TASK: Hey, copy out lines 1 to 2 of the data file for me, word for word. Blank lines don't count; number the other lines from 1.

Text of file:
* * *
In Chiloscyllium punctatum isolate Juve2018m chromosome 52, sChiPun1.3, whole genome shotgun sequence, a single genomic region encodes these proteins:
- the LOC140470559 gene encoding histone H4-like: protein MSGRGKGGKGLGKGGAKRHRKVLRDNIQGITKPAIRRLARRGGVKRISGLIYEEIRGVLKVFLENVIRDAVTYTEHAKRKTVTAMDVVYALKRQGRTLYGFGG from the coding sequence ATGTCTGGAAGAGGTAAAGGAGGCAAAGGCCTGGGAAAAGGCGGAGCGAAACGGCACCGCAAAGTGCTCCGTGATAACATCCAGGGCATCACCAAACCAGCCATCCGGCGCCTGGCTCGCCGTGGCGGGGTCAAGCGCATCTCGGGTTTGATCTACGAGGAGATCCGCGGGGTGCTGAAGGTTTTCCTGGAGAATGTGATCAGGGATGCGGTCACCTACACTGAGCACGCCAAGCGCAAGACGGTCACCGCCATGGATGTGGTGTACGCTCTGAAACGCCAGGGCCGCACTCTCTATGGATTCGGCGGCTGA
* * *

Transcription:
In Chiloscyllium punctatum isolate Juve2018m chromosome 52, sChiPun1.3, whole genome shotgun sequence, a single genomic region encodes these proteins:
- the LOC140470559 gene encoding histone H4-like: protein MSGRGKGGKGLGKGGAKRHRKVLRDNIQGITKPAIRRLARRGGVKRISGLIYEEIRGVLKVFLENVIRDAVTYTEHAKRKTVTAMDVVYALKRQGRTLYGFGG from the coding sequence ATGTCTGGAAGAGGTAAAGGAGGCAAAGGCCTGGGAAAAGGCGGAGCGAAACGGCACCGCAAAGTGCTCCGTGATAACATCCAGGGCATCACCAAACCAGCCATCCGGCGCCTGGCTCGCCGTGGCGGGGTCAAGCGCATCTCGGGTTTGATCTACGAGGAGATCCGCGGGGTGCTGAAGGTTTTCCTGGAGAATGTGATCAGGGATGCGGTCACCTACACTGAGCACGCCAAGCGCAAGACGGTCACCGCCATGGATGTGGTGTACGCTCTGAAACGCCAGGGCCGCACTCTCTATGGATTCGGCGGCTGA